posted by Turtles all the way down at 11:25 AM on December 9, 2004


So let's say he enforces party discipline and all the Liberal votes are for gay marriage. Is, for example, the Bloq going to oppose it?

It all depends on what the proposed law is, but I cannot imagine a "gay marriage" law passing anytime soon. My guess is that the CPC and the BQ will oppose it for political and procedural issues, and continue to say that for the most part it is a provincial matter. If it's a free vote, much of his own party will vote against it. The Liberal party has clearly shown that it is against redefining marriage in ways other than one man and one woman. This was the one thing they agreed with the CA about during much of the 90's. I think Paul Martin is playing games, simple as that. He knows he'll never leave a legacy as a PM, maybe he's angling for UN positions in the future? Maybe trying to shift leftwards for the next election? Lately he's been talking a really big game, in Chile, with Bush, in Africa. My impression is that he's trying to cast himself as a true leader by writing cheques his minority government can't cash. Look at this, for instance, huge amounts of overwhelmingly positive press for Canada and the government, at least superficially. Or his previous announcement that he wants to transition the territories into Provinces. Maybe this is all a build up to an announcement that he'll be supporting the missile shield in a few weeks. Who knows? Not me.

On preview - 327.ca, the Bloq would not see this as a social justice issue, but as a provincial rights issue, which it more closely resembles. Why should the federal government tell Quebec who can and can't get married within their borders? They're very capable of legalizing same-sex unions on their own, just as the other provinces have been doing.
posted by loquax at 11:25 AM on December 9, 2004


I think Paul Martin is playing games, simple as that. He knows he'll never leave a legacy as a PM

What a shame. Clearly a compassionate, intelligent, highly capable man. Maybe his reach extended only as far as equalling (or, I guess, just exceeding) the accomplishments of his old man.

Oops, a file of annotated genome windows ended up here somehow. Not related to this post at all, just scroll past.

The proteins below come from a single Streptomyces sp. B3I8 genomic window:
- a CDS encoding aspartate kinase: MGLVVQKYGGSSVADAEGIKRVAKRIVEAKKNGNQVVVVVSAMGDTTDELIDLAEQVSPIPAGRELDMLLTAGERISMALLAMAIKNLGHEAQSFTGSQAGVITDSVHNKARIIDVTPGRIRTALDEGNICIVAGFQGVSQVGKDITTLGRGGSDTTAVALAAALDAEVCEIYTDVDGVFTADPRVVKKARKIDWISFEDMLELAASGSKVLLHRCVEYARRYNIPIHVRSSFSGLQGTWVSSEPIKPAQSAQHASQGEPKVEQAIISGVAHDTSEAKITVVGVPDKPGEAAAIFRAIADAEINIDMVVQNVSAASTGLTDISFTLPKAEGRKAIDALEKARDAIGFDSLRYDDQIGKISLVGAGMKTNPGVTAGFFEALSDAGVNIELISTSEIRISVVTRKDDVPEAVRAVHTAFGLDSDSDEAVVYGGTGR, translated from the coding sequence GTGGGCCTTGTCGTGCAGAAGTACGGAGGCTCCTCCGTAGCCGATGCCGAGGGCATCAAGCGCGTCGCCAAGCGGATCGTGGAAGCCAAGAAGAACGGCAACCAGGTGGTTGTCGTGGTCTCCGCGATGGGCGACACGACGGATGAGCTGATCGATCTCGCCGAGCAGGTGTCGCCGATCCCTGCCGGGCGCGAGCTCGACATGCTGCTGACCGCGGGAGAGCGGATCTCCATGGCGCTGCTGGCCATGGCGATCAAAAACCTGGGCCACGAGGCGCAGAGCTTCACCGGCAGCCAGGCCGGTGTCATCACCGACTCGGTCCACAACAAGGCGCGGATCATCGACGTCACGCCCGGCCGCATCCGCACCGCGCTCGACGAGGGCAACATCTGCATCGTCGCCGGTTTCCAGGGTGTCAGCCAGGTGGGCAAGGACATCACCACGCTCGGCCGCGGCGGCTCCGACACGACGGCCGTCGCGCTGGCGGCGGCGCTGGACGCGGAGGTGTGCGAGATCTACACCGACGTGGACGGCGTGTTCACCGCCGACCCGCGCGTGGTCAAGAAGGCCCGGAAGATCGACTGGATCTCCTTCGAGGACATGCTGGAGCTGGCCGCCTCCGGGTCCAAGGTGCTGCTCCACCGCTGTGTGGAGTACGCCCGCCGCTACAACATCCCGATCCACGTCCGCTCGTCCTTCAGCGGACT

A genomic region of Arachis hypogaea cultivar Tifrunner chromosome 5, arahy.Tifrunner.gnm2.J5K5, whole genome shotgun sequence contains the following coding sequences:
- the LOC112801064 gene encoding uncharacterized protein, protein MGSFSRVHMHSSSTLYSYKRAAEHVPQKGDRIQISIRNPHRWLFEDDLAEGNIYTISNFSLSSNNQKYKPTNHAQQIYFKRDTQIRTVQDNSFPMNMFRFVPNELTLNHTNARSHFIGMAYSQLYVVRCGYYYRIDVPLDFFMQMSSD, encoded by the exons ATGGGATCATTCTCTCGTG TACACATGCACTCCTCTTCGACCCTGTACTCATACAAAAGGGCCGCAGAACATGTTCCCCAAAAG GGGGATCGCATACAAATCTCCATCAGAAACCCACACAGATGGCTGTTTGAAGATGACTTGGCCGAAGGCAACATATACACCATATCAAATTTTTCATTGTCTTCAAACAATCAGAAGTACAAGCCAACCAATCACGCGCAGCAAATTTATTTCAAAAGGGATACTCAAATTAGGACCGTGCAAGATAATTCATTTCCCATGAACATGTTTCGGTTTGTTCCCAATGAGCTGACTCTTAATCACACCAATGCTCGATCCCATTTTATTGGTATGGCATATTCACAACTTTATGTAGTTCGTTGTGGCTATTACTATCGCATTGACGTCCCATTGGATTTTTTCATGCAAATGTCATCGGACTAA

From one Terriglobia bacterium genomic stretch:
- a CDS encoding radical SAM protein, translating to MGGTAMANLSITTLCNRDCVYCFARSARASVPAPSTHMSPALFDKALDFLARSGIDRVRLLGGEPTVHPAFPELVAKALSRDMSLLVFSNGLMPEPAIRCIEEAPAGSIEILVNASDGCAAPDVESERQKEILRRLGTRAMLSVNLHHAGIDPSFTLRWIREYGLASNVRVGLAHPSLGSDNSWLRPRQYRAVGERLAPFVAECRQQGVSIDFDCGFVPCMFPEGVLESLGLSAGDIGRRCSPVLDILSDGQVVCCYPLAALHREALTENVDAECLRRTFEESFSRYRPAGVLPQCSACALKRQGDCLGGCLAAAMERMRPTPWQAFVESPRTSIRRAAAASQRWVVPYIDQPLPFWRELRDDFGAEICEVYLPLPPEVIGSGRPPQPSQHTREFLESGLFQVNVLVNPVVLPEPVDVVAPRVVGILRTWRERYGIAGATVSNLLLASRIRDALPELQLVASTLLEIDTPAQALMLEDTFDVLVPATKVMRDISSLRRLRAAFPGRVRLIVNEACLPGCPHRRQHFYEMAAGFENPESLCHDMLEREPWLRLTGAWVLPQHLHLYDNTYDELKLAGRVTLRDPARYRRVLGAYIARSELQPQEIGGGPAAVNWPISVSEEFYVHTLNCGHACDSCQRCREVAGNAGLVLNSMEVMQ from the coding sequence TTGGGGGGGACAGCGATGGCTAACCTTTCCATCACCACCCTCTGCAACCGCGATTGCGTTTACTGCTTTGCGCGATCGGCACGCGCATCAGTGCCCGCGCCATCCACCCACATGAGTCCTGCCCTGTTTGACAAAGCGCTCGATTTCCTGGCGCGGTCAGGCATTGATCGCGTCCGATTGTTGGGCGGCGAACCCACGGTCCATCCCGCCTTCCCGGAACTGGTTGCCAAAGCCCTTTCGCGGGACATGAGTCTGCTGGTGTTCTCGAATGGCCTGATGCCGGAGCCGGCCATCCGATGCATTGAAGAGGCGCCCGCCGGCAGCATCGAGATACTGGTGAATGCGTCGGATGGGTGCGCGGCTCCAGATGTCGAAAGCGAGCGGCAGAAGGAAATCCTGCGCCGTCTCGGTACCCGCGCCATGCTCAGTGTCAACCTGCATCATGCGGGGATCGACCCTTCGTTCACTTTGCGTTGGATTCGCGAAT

posted by Turtles all the way down at 11:31 AM on December 9, 2004


Also, before anyone starts to believe that Canadians are that different from Americans, keep in mind that more Canadians strongly oppose gay marriage than strongly support it (although slightly more generally support it overall). For what it's worth.

On preview: well, Turtles, what do we know - maybe he'll go on to win another 3 consecutive majorities. I just can't imagine he will.
posted by loquax at 11:33 AM on December 9, 2004


Now how could you say that when Canada has this problem that it must deal with?
posted by Epitath at 11:35 AM on December 9, 2004


A comment: observing that many contributors to this thread appear to be Canadian, I relish the fact that you can have a political discussion in Canada that does not degenerate into name calling and other ad hominem attacks, but rather keeps its focus on what would be good for Canada as a whole. Yet another freedom we should jealously safeguard.
posted by Turtles all the way down at 11:47 AM on December 9, 2004


loquax that poll seems fishy. Where are all the people who couldn't care less one way or the other? Lumped with the undecided?
posted by Mitheral at 11:56 AM on December 9, 2004


Yeah, this is easily the most coherent thread on the subject of gay marriage that I've ever seen on Mefi. No surprises that that's because it's not about gay marriage here in the USA... As much as I'd actually like to get involved in politics, activism, and mind-changing here in my own country, there can be no doubt that literally everything about Canada, barring its climate (SO EFFING COLD), is more attractive to me as an American who believes in freedom.
posted by logovisual at 12:00 PM on December 9, 2004


Here's another. And CTV has a story about a poll from February where "Forty-eight per cent oppose gay marriage, while 47 per cent support it". My point wasn't so much the exact numbers, just that support for gay marriage is not *that* different in Canada compared to the US. The detractors just don't receive nearly the same amount of press, is my guess at least.
posted by loquax at 12:02 PM on December 9, 2004


What a shame. Clearly a compassionate, intelligent, highly capable man. Maybe his reach extended only as far as equalling (or, I guess, just exceeding) the accomplishments of his old man.

Dalton Camp once said this about Paul Martin: “Here's a guy who's been handed every success he ever had by armies of the mesmerized, but what's so loveable about him is that he makes it all look so hard."
posted by 327.ca at 12:10 PM on December 9, 2004


loquax: doubtless the poll reflects Canadians' opinions, but the difference is how strongly they are held. My father, for example, is completely against gay marriage if you try to debate it with him, but if it passes he's not going to waste a lot of time agonizing about it or mounting an opposition to it. I think most Canadians ultimately think that what the other citizens do, on their own and when it doesn't affect other people, is not of ultimate concern to them.

/but put a few beers into Dad and listen to him talk about the queers!
posted by Turtles all the way down at 12:12 PM on December 9, 2004


327: Wasn't it Dalton Camp who characterized Jean Chretien as "looking like the driver of the getaway car?". (Second only, in my opinion, to some Canadian writer's mother saying that Diefenbaker looked like "a boiled owl.")
posted by Turtles all the way down at 12:15 PM on December 9, 2004


327.ca, the Bloq would not see this as a social justice issue, but as a provincial rights issue, which it more closely resembles. Why should the federal government tell Quebec who can and can't get married within their borders? They're very capable of legalizing same-sex unions on their own, just as the other provinces have been doing.